Arnold Kling, picking up on a paper by Jeffery Rogers Hummel suggests that Bailout are inconsistent with an Aggregate Demand story.

My main takeaway from this paper is that from an aggregate demand perspective you should never need a targeted bailout. This is obvious if you think about it. Every aggregate demand shock is either a money supply shock or a velocity shock. Any negative velocity shock can be offset by a money supply increase. Thus, if an institutional failure is going to cause a negative velocity shock, you can absorb the failure while increasing the money supply.

I think that the case for targeted bailouts has to rest on a supply-side story. That is, you think that losing Citicorp will affect the supply side of the economy in some horrible way.

I think that is somewhat right. A collapse of a major financial institutions could induce a recalculation or structural readjustment. The banking system provides liquidity through unique channels. If those channels are destroyed the economy must recalculate to a new equilibrium. This is part of the reason bank failures are so deadly.

We should note also that unless we think that the creation of the banking system itself was somehow second-best, then this recalculation cannot be optimal.

For people lost in the terminology, think about it like this. Suppose I have a big micro-lending program going on that supports women in Bangeldesh. Then suppose one day the micro-lending org goes under because the CEO embezzled a lot of money.

Then all of the villages that once received funding are going to experience a major supply shock.  Because it takes time to develop these relationships, another micro-lender can’t just swoop in. Moreover, trust in the whole micro-lending process has been eroded. This could lead to a structural increase in poverty in those villages. This will also be second-best and is why micro-lending bailouts as a public policy make sense.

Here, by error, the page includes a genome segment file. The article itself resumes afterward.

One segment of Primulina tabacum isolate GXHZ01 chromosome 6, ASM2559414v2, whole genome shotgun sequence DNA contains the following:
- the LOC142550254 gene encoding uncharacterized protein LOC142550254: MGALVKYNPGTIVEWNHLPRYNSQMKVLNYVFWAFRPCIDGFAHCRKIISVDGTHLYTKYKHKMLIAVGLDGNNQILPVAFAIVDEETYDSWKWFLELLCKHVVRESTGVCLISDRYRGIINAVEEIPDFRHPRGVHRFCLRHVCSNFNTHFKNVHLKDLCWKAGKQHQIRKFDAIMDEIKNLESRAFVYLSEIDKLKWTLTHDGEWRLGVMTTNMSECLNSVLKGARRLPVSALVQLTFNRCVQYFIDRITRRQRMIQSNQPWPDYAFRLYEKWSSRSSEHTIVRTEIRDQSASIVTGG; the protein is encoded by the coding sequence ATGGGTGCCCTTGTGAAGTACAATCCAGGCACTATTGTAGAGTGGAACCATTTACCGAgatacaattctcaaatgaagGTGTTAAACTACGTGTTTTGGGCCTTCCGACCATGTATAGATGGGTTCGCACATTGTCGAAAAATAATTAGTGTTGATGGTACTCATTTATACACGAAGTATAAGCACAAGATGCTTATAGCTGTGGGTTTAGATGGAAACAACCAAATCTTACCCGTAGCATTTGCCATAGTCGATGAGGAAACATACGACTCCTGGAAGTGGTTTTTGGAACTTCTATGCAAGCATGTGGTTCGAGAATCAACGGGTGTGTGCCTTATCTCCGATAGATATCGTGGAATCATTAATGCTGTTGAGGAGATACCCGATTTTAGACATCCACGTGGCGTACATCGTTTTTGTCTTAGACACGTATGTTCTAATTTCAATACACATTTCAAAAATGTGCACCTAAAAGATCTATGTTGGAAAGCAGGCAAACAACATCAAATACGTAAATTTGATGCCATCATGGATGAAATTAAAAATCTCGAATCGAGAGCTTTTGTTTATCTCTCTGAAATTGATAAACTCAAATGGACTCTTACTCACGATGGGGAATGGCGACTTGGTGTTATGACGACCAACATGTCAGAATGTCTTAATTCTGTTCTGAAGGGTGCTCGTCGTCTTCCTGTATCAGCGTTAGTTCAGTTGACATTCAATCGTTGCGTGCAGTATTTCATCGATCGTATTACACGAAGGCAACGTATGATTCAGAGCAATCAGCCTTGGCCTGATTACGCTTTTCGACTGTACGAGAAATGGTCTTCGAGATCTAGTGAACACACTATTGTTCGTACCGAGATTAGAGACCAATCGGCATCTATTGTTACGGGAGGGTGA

However, there is also a massive liquidity loss from the micro-collapse as well. Credit tightens, spending will drop and cash hoarding will rise. This will induce an Aggregate Demand shock and a cyclical collapse in the villages as well. This collapse can theoretically be undone through monetary injections, though without a bank to provide those injections you will probably have to resort to direct payments.

For the case of the United States, I think TARP largely prevented the former scenario. The only place there was a massive structural collapse was in the mortgage market. It was possible for some people to purchase homes in 2005 who simply cannot purchases homes now and a person in their circa 2005 circumstances may never be able to purchase a home again. This is a supply-side collapse.

However, that process was underway long before Lehman fell apart. The Lehman fall could have produced a secondary structural collapse but various interventions including TARP largely prevented that from happening.

There still was, however, a liquidity collapse. We can debate over whether we want to call it a fall in the money supply broadly-defined or an increase in money demand narrowly-defined but the underlying dynamics are the same. Liquidity became scarce and as such people started hoarding cash.

So in short I don’t think these stories exist in opposition, nor do I think the necessity of TARP implies that our problems are mostly structural. It is because of TARP and other programs that we avoided full scale structural collapse. We still, however, have not dealt fully with the Aggregate Demand collapse.

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